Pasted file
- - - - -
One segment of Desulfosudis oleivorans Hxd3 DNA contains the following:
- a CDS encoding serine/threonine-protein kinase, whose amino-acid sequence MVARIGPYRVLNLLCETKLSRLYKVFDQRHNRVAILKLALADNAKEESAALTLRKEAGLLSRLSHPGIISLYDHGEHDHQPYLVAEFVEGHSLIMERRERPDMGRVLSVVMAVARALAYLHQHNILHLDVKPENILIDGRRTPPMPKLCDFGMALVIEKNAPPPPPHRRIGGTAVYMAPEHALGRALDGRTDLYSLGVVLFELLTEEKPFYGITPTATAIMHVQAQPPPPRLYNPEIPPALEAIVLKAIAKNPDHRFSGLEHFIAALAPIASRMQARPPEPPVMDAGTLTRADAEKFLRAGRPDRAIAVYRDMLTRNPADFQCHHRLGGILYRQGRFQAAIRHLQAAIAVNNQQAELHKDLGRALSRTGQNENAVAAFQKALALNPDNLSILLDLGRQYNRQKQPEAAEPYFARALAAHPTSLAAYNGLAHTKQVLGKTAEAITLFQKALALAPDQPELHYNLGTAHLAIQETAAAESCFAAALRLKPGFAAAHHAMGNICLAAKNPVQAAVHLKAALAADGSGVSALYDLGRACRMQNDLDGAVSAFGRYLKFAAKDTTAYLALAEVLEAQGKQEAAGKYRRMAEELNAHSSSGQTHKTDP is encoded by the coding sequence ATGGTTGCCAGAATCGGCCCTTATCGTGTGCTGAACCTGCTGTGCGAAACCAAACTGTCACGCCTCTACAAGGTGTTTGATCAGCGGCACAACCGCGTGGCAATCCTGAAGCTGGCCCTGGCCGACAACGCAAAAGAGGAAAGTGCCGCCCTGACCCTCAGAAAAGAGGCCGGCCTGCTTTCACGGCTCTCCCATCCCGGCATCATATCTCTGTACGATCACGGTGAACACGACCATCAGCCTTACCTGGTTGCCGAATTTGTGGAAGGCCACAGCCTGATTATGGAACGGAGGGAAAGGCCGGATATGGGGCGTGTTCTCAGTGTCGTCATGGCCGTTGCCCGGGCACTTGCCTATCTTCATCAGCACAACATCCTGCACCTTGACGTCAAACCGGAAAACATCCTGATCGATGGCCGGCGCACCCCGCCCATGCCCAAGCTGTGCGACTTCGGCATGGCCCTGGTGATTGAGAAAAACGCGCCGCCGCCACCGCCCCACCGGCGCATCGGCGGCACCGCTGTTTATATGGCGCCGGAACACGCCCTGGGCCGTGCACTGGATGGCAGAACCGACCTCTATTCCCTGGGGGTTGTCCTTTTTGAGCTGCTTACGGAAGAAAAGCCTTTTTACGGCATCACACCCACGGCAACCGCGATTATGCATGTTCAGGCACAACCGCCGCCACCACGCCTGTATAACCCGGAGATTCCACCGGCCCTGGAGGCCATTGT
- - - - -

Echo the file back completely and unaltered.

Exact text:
One segment of Desulfosudis oleivorans Hxd3 DNA contains the following:
- a CDS encoding serine/threonine-protein kinase, whose amino-acid sequence MVARIGPYRVLNLLCETKLSRLYKVFDQRHNRVAILKLALADNAKEESAALTLRKEAGLLSRLSHPGIISLYDHGEHDHQPYLVAEFVEGHSLIMERRERPDMGRVLSVVMAVARALAYLHQHNILHLDVKPENILIDGRRTPPMPKLCDFGMALVIEKNAPPPPPHRRIGGTAVYMAPEHALGRALDGRTDLYSLGVVLFELLTEEKPFYGITPTATAIMHVQAQPPPPRLYNPEIPPALEAIVLKAIAKNPDHRFSGLEHFIAALAPIASRMQARPPEPPVMDAGTLTRADAEKFLRAGRPDRAIAVYRDMLTRNPADFQCHHRLGGILYRQGRFQAAIRHLQAAIAVNNQQAELHKDLGRALSRTGQNENAVAAFQKALALNPDNLSILLDLGRQYNRQKQPEAAEPYFARALAAHPTSLAAYNGLAHTKQVLGKTAEAITLFQKALALAPDQPELHYNLGTAHLAIQETAAAESCFAAALRLKPGFAAAHHAMGNICLAAKNPVQAAVHLKAALAADGSGVSALYDLGRACRMQNDLDGAVSAFGRYLKFAAKDTTAYLALAEVLEAQGKQEAAGKYRRMAEELNAHSSSGQTHKTDP is encoded by the coding sequence ATGGTTGCCAGAATCGGCCCTTATCGTGTGCTGAACCTGCTGTGCGAAACCAAACTGTCACGCCTCTACAAGGTGTTTGATCAGCGGCACAACCGCGTGGCAATCCTGAAGCTGGCCCTGGCCGACAACGCAAAAGAGGAAAGTGCCGCCCTGACCCTCAGAAAAGAGGCCGGCCTGCTTTCACGGCTCTCCCATCCCGGCATCATATCTCTGTACGATCACGGTGAACACGACCATCAGCCTTACCTGGTTGCCGAATTTGTGGAAGGCCACAGCCTGATTATGGAACGGAGGGAAAGGCCGGATATGGGGCGTGTTCTCAGTGTCGTCATGGCCGTTGCCCGGGCACTTGCCTATCTTCATCAGCACAACATCCTGCACCTTGACGTCAAACCGGAAAACATCCTGATCGATGGCCGGCGCACCCCGCCCATGCCCAAGCTGTGCGACTTCGGCATGGCCCTGGTGATTGAGAAAAACGCGCCGCCGCCACCGCCCCACCGGCGCATCGGCGGCACCGCTGTTTATATGGCGCCGGAACACGCCCTGGGCCGTGCACTGGATGGCAGAACCGACCTCTATTCCCTGGGGGTTGTCCTTTTTGAGCTGCTTACGGAAGAAAAGCCTTTTTACGGCATCACACCCACGGCAACCGCGATTATGCATGTTCAGGCACAACCGCCGCCACCACGCCTGTATAACCCGGAGATTCCACCGGCCCTGGAGGCCATTGT